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Why Visceral “Abdominal Fat” is Bad for Your Health

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A slim waist is a nearly universal benchmark of male and female physical attractiveness. There’s nothing that screams “healthy!” like a chiseled set of abs or even just a flat stomach. Health coaches, personal trainers and people on social media sites will post shirtless or bikini photos to settle any debates about whether or not they ‘walk the talk’ of the healthy lifestyle they preach.

Despite the protests of the fat acceptance movement, it turns out that this obsession with a V-tapered torso in men and an hourglass shape in women isn’t just superficial vanity. The health implications of having a slender physique actually goes deep inside to our core.  There are evolutionary reasons why fat around the midsection is perceived as unattractive: it is a sign of poor health.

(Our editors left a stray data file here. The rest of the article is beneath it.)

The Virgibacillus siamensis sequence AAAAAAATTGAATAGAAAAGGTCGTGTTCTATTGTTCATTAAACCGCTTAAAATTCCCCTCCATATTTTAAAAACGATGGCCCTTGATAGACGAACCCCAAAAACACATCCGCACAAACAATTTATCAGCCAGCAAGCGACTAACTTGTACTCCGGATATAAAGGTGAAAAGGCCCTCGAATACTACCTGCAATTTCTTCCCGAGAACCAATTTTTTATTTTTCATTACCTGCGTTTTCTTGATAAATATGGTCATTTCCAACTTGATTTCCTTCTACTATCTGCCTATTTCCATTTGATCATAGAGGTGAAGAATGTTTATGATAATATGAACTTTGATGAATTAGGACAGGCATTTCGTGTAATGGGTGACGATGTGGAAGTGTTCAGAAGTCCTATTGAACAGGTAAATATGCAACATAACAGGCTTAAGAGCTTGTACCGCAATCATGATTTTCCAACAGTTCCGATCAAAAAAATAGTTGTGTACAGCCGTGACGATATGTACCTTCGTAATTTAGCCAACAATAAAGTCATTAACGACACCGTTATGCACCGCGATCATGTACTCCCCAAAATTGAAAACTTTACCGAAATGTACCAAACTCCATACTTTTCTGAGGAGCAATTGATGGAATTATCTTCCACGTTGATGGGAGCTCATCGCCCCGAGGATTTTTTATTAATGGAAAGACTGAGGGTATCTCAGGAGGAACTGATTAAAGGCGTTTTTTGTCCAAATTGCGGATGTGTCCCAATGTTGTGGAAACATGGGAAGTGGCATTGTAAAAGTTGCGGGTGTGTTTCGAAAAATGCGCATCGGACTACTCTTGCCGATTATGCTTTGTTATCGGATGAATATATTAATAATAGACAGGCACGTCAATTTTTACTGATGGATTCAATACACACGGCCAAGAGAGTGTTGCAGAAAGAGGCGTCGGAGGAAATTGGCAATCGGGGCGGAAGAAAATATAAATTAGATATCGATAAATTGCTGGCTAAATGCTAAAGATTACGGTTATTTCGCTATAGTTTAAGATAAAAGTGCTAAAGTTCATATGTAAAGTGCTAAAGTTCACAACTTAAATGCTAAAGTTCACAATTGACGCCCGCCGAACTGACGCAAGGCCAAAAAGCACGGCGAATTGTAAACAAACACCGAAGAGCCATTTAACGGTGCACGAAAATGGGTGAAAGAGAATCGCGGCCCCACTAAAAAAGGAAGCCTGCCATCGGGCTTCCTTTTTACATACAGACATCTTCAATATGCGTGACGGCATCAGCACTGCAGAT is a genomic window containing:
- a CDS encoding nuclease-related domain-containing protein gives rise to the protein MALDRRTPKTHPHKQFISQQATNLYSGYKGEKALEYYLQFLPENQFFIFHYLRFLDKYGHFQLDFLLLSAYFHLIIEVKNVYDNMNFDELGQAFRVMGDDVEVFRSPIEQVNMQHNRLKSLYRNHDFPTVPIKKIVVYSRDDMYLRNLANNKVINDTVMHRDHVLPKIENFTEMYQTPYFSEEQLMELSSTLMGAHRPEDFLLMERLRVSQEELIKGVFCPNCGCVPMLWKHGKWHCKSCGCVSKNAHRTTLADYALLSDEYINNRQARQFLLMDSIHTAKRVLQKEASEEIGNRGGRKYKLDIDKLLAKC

Subcutaneous vs. Visceral Fat

Subcutaneous fat is the stored under your skin. The excess flab around your belly button, arms or thighs that can be pinched with your fingers is all subcutaneous fat.

Visceral fat is further beneath the surface of your skin, packed around your internal organs.  Healthy levels of visceral fat help insulate your organs and manage inflammation and immune system responses,1  but high levels of it can smother your organs and be deadly.  A person might look like they are a normal weight, or even fairly thin, but still have high levels of visceral fat. However, a person with a large waistline almost always has high levels of subcutaneous fat and visceral fat hidden underneath it.  This is why excess visceral fat is often called ‘abdominal fat.’

It used to be difficult to tell how much visceral fat you had without a pricey CT scan or MRI test. Now with Peak Health’s Deep Health Device, a diagnostic health scale, you can affordably monitor your own levels of visceral fat from the comfort of your own home or office!

Abdominal Fat is Caused by the Modern Diet & Ultra-Processed Foods